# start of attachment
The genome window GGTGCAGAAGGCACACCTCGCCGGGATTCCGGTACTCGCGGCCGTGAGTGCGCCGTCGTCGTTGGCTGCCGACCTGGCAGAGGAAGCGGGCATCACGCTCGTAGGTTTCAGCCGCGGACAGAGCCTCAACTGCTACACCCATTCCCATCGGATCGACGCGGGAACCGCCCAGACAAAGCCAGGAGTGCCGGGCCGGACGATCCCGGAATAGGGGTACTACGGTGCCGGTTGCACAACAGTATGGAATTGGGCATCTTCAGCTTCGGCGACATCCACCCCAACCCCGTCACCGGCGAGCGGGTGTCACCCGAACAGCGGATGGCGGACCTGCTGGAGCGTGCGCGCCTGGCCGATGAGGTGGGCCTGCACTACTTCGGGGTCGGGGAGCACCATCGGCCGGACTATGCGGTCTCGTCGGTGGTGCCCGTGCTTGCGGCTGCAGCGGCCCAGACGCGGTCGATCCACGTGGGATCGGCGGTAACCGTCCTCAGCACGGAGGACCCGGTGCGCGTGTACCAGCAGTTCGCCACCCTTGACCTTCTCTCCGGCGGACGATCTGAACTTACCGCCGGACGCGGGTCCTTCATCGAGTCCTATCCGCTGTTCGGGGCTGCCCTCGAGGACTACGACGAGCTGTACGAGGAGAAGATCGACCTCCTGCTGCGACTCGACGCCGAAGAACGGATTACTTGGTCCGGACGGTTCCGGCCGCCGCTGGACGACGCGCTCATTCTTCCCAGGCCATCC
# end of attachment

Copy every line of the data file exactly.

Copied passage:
The genome window GGTGCAGAAGGCACACCTCGCCGGGATTCCGGTACTCGCGGCCGTGAGTGCGCCGTCGTCGTTGGCTGCCGACCTGGCAGAGGAAGCGGGCATCACGCTCGTAGGTTTCAGCCGCGGACAGAGCCTCAACTGCTACACCCATTCCCATCGGATCGACGCGGGAACCGCCCAGACAAAGCCAGGAGTGCCGGGCCGGACGATCCCGGAATAGGGGTACTACGGTGCCGGTTGCACAACAGTATGGAATTGGGCATCTTCAGCTTCGGCGACATCCACCCCAACCCCGTCACCGGCGAGCGGGTGTCACCCGAACAGCGGATGGCGGACCTGCTGGAGCGTGCGCGCCTGGCCGATGAGGTGGGCCTGCACTACTTCGGGGTCGGGGAGCACCATCGGCCGGACTATGCGGTCTCGTCGGTGGTGCCCGTGCTTGCGGCTGCAGCGGCCCAGACGCGGTCGATCCACGTGGGATCGGCGGTAACCGTCCTCAGCACGGAGGACCCGGTGCGCGTGTACCAGCAGTTCGCCACCCTTGACCTTCTCTCCGGCGGACGATCTGAACTTACCGCCGGACGCGGGTCCTTCATCGAGTCCTATCCGCTGTTCGGGGCTGCCCTCGAGGACTACGACGAGCTGTACGAGGAGAAGATCGACCTCCTGCTGCGACTCGACGCCGAAGAACGGATTACTTGGTCCGGACGGTTCCGGCCGCCGCTGGACGACGCGCTCATTCTTCCCAGGCCATCC